Dalla Presidenza del Consiglio dei Ministri:
Withdrawal Agreement and the Political Declaration Setting out the Framework for the Future Relationship
On 25 November 2018, the “Art.50” Special European Council meeting in 27-EU format gave green light to the Withdrawal Agreement and approved the Political Declaration on future EU-UK relations.
It is an agreement of key importance and it will make it possible to manage Britain’s withdrawal (an unprecedented process) in an orderly and clear way for citizens and companies as it also sets forth, after the exit on 29 March 2019, a transitory period until 31 December 2020. The agreement fully transposes Italy’s priorities, starting with the safeguard of citizens’ rights and the protection of geographical indications, all the way to the regulation of Britain’s outstanding financial commitments to the EU budget and the prospects of a comprehensive and ambitious economic and security partnership.
Preparing for a withdrawal without an agreement (so-called “No Deal Brexit”)
Nevertheless, considering the uncertainty that characterises the UK’s ratification process, the Italian Government, in close cooperation with the European Commission and the other EU member States, has put in place parallel measures in preparation for a No-Deal Brexit in order to assure, also through legislative provisions, the protection of the rights of Italian citizens who live in the United Kingdom and of the British citizens living in Italy, the financial stability and operational continuity of markets and of the banking, financial and insurance sectors (both based in Italy and in the United Kingdom), also with a view to avoiding liquidity risks and guaranteeing the certainty of transactions, promoting adequate business preparedness and managing some of the emergencies relative to specific sectors such as, for example, transport, customs, health, agriculture, research, education and other sectors that might need an intervention.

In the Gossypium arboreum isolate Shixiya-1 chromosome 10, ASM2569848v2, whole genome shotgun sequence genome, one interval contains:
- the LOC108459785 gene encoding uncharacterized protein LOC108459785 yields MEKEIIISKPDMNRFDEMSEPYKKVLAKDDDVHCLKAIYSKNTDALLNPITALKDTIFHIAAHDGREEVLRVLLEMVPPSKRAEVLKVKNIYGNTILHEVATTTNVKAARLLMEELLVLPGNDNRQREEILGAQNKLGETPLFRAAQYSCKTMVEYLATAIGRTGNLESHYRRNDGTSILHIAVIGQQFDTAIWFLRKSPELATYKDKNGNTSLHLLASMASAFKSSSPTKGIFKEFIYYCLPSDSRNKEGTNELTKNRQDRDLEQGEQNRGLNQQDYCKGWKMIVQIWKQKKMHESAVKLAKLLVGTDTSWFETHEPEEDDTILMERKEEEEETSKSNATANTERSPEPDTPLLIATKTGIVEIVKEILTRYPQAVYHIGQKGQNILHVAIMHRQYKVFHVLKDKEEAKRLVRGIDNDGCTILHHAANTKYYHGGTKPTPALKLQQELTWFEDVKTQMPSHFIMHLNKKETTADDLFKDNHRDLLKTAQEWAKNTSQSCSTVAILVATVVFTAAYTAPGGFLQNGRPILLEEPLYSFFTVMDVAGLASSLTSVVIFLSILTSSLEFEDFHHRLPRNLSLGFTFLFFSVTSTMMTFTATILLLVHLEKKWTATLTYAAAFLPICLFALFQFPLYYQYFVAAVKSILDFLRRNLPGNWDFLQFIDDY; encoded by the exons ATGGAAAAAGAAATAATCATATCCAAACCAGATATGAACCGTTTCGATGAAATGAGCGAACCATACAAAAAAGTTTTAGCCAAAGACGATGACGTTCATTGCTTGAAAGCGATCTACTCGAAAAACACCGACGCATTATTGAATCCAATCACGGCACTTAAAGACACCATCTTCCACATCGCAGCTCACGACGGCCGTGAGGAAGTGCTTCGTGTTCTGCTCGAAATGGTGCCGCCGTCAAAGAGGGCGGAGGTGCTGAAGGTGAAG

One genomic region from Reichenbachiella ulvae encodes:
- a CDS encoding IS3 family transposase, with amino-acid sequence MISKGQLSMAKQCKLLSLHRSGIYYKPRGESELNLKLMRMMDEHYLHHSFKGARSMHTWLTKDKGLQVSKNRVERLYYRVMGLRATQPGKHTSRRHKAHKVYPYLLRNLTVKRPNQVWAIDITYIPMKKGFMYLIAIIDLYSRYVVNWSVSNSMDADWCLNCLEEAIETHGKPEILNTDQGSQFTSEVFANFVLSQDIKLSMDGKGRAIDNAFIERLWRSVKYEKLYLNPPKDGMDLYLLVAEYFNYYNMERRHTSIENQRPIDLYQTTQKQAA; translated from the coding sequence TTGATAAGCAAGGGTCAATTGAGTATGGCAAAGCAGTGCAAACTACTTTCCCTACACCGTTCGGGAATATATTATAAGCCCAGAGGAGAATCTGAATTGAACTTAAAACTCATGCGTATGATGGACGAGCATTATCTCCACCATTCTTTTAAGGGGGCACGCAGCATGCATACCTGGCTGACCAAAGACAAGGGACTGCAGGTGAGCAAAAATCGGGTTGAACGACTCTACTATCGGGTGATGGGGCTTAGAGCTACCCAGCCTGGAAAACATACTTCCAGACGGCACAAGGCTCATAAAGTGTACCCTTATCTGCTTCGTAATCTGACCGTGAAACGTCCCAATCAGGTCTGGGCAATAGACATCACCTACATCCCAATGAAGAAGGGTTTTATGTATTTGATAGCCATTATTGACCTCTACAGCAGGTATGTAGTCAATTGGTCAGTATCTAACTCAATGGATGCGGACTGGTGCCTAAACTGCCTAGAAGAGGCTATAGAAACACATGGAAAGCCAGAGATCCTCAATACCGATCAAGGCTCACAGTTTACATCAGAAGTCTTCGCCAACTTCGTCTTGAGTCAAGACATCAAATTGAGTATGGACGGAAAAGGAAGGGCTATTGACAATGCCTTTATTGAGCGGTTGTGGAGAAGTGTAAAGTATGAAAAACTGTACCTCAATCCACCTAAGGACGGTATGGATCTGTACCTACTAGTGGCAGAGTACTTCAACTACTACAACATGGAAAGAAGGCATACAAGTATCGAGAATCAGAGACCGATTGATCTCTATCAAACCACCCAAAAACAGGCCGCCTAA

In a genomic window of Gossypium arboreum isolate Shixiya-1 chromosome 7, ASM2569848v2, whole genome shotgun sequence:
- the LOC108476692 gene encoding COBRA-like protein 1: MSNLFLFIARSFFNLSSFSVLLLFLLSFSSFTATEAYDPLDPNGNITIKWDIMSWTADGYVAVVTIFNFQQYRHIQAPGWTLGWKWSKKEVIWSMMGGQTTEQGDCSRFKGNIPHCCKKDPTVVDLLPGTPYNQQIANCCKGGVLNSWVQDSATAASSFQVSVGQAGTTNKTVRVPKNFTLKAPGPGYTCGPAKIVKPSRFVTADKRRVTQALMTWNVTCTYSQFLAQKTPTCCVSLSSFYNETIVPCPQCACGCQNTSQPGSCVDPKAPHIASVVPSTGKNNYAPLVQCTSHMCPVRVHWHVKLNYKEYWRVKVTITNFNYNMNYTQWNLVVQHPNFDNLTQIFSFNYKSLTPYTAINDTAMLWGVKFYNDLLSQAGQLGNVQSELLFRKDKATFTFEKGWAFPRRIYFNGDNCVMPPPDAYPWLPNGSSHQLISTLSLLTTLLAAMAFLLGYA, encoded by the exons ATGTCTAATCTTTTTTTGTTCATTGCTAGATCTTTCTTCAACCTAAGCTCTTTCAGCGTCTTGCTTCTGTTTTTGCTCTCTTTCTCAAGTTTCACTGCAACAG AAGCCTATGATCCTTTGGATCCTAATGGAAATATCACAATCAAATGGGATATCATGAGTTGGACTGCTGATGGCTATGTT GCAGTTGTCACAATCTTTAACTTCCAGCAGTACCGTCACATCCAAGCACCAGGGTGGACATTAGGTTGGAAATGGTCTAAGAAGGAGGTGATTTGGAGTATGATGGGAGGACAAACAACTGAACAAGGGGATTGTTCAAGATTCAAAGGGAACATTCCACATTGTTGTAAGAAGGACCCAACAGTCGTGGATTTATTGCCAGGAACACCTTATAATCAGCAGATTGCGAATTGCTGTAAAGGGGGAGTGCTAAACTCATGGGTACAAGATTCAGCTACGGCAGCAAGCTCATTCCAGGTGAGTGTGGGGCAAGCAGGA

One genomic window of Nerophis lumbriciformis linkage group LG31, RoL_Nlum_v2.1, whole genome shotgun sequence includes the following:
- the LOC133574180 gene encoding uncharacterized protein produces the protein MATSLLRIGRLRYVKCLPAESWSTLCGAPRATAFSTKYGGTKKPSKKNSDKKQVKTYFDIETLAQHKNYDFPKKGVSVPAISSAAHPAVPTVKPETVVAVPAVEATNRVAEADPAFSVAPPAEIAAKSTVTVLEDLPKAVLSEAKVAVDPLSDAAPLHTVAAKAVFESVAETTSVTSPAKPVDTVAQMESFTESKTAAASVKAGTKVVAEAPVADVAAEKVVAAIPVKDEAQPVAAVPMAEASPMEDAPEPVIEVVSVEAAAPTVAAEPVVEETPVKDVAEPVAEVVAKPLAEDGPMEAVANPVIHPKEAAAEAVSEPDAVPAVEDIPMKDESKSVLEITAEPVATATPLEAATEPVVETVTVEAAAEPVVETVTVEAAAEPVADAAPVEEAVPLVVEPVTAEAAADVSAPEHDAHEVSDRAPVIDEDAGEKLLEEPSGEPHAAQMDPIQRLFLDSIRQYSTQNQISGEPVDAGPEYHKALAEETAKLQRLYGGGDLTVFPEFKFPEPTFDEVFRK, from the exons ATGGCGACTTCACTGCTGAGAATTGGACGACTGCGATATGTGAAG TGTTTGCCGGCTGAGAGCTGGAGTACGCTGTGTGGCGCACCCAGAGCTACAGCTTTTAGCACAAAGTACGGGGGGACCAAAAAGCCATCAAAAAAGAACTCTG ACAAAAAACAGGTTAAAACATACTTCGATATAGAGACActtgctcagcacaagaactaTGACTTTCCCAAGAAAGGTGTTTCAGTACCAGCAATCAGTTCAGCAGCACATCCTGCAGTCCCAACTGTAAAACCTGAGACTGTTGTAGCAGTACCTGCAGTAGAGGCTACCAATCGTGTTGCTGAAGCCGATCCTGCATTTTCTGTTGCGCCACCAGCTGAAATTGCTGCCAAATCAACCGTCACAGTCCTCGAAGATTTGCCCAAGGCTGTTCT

Moreover, it should be noted that Brexit preparedness does not only involve Public Administrations but parallelly implies private individuals. Also in the case of the hoped-for ratification of the Withdrawal Agreement and the quick closing and coming into effect of an Agreement on future EU-UK relations, these relations are in any case destined to guarantee a substantially different level of cooperation from those between EU Member States. In this respect, the European Council has systematically repeated that a Third Country cannot have the same rights and vaunt the same advantages as a Member State. It is therefore of utmost importance to prepare for the circumstance when the United Kingdom will be a Third County.
Additional information on the rights of citizens
I. Rights of citizens in case of withdrawal in accordance with Art. 50 of the Treaty on the EU
From the very outset of negotiations in June 2017, it was clear that it was necessary to quickly agree on measures to protect the rights of approximately 4 million citizens (3 million of whom are EU citizens residing in the UK, including 700,000 estimated Italians). The approach agreed upon by the EU and the UK negotiators was to uphold most of the rights recognised in the acquis of the European Union of all the citizens residing in the United Kingdom or in the European Union before the expiry of the transition period (31 December 2020).